Slip-a-Dee-Doo-Dah

Fandango’s Friday Flashback. I follow suit, a chance just to reblog an old post, just to make readers aware of what didn’t go on in my head, in years gone by! I had to scrape around this week to find a post, but just about foud one from the same week, at least.

Today, I reblog a something-and-nothing post. It is only short, but it does, at least, highlight a success story. In this post, I moan about not being able to get any meds online. Okay, I am an easy-going guy 🙄, I try not to moan, but basically, a moan!

I start off by talking about online doctors appointments. You know, you log on to a web site, put in your card details, and get video-linked through to a doctor who’ll talk to you for a few minutes. I mean, it has been years since I stripped off for my webcam, and that story is probably best saved for a slow day 😀. Web doctors must’ve gained sufficient popularity to have come onto the radar of national radio, but have become no more common than they were two years ago. But I was more concerned just about getting hold of the meds that I take every day, week in, week out, without having to walk all the way to the doctor’s surgery to pick up my chit.

I should probably explain that my doctor’s surgery is about half a mile away, and only a few months before this post, I was struggling to walk ten or twenty yards! So, not having to walk there to collect my chit was a big deal.

There was a scheme a few years ago – and it was only a few years ago, I was happily buying from Amazon in the nineties, but our NHS is something else! – to get every surgery in the UK online, but our surgery was one of the last to jump on board. In fact, it did not get on board until way after the original cut-off date, which the government allowed to slip. So, until a short while ago, placing any order across the internet was impossible.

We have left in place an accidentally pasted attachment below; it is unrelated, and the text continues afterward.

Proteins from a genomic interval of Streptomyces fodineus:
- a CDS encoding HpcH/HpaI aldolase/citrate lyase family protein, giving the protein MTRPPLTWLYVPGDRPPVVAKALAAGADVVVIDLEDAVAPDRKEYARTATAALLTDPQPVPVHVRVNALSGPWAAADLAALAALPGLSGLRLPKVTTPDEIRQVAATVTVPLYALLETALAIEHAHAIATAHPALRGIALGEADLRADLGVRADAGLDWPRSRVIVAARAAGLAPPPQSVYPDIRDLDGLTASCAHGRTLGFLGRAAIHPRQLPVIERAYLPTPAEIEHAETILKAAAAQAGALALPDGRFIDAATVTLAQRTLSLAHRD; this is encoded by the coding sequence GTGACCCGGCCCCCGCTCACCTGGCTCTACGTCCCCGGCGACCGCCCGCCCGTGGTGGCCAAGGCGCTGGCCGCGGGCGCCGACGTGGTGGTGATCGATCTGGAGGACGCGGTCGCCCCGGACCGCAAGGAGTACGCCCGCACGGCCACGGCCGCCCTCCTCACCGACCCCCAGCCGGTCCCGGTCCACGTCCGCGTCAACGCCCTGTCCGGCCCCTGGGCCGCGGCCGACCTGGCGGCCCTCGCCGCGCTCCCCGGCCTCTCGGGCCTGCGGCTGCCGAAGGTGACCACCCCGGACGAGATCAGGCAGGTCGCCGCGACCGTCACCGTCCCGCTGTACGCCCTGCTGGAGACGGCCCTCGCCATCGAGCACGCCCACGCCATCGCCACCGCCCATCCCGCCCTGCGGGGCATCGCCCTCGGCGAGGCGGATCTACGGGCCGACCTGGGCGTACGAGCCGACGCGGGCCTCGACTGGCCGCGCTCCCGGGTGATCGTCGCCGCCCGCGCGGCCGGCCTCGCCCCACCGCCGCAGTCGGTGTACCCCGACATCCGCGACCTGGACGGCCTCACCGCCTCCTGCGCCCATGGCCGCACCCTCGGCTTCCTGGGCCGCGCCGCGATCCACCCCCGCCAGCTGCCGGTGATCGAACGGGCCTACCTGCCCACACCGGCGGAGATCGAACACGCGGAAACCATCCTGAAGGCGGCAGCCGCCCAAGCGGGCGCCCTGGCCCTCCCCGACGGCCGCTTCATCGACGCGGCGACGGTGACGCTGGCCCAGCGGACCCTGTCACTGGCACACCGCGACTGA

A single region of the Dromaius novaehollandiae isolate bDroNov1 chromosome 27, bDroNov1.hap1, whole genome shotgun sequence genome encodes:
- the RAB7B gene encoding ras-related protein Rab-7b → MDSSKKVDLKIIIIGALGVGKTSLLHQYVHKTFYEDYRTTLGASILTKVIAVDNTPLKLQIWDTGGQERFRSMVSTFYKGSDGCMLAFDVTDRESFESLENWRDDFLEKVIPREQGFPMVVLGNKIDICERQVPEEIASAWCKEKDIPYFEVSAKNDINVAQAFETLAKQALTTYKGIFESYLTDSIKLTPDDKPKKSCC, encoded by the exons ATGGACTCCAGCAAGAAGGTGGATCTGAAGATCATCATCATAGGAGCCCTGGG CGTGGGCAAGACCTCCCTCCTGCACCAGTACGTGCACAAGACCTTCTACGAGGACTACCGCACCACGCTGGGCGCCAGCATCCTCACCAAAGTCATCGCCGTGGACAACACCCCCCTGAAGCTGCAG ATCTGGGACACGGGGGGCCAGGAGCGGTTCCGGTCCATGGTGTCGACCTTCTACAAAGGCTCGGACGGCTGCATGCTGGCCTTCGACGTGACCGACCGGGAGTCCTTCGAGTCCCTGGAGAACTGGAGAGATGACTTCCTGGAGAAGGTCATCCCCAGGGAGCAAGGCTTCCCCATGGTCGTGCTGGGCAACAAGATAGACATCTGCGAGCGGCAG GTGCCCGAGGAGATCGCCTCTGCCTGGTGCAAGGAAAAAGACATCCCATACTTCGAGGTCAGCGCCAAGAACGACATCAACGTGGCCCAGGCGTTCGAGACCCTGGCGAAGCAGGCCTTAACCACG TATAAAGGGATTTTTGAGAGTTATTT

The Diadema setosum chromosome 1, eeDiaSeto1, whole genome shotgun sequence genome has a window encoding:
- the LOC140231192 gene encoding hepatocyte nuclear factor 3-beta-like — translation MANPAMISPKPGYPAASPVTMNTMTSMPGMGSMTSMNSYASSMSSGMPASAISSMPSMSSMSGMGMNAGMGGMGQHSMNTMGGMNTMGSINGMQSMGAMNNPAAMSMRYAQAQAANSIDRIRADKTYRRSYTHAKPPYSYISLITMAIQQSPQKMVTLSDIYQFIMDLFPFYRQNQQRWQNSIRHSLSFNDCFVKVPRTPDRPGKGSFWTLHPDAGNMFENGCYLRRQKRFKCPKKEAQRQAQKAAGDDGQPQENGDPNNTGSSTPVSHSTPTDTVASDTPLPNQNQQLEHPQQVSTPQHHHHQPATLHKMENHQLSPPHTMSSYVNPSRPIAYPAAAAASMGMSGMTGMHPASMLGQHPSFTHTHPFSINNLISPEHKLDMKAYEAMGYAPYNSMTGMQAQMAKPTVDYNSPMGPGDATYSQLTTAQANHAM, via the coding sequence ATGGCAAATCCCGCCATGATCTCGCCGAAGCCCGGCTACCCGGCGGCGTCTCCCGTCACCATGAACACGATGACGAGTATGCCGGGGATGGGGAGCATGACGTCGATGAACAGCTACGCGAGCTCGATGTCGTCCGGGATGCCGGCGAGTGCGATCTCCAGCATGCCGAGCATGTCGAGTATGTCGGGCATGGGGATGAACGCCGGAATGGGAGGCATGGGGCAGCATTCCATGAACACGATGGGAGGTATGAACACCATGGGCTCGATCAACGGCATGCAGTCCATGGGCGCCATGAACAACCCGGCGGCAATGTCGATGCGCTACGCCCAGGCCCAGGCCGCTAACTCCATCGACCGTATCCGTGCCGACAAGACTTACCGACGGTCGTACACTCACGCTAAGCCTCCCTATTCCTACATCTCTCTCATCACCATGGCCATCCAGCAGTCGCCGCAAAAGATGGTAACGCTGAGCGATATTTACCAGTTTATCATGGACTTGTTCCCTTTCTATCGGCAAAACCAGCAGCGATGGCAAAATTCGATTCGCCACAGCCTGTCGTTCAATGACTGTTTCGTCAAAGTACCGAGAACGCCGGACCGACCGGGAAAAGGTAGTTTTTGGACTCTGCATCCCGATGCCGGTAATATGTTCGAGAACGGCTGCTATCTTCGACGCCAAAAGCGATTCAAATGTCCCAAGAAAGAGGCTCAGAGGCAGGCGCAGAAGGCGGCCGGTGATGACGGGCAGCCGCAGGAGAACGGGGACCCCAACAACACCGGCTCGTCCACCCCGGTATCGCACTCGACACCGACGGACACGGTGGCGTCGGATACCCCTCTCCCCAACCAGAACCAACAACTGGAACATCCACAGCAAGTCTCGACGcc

Eventually, though, they did get on board, and I started using one of these internet-based services (Superdrug, if you’re in the UK). I could make a request via their site, from the comfort of my sofa, and from that point, I would be hands-off. They would, in turn, make a request to the doctor, and ultimately post my meds out to me. But it wasn’t smooth. My insulin needs to be refrigerated, so they wouldn’t send that through the post. Fair enough, I’d sooner they didn’t send it, than it arrived warm. So, I had to get my insulin separately, from a bricks-and-mortar pharmacy. But more worrying, this process, which should take a few days, took up to three weeks! I remember clearly this surreal conversation with their support team:

Me: What is the lead time supposed to be?
Support 7-10 days.
Me: I have been waiting for more than 20 days.
Support: The lead time is 7-10 days.

With that kind of stoneewalling, it was never a match made in heaven.

Fortunately, I kicked these guys into touch when when my wife started working at the local surgery, she got to meet the resident pharmacist, who had much more of an idea what options were available to me. So I changed, and have been extremely happy since. The local surgery bought into a portal. It is rubbish, but it does at least allow me to order my meds. Once my request gets approved, it is sent to a pharmacy in the next village, who will issue the meds, and will also deliver locally. A guy comes over in a car, and knocks on my door. Insulin goes straight into the refrigerator. Not a problem since then, and just a few days turnaround, to boot!

Stroke Survivor

Ha, ha, they are talking on the radio about one of these apps, where you have a video link to a doctor, and the doctor diagnoses your ailment.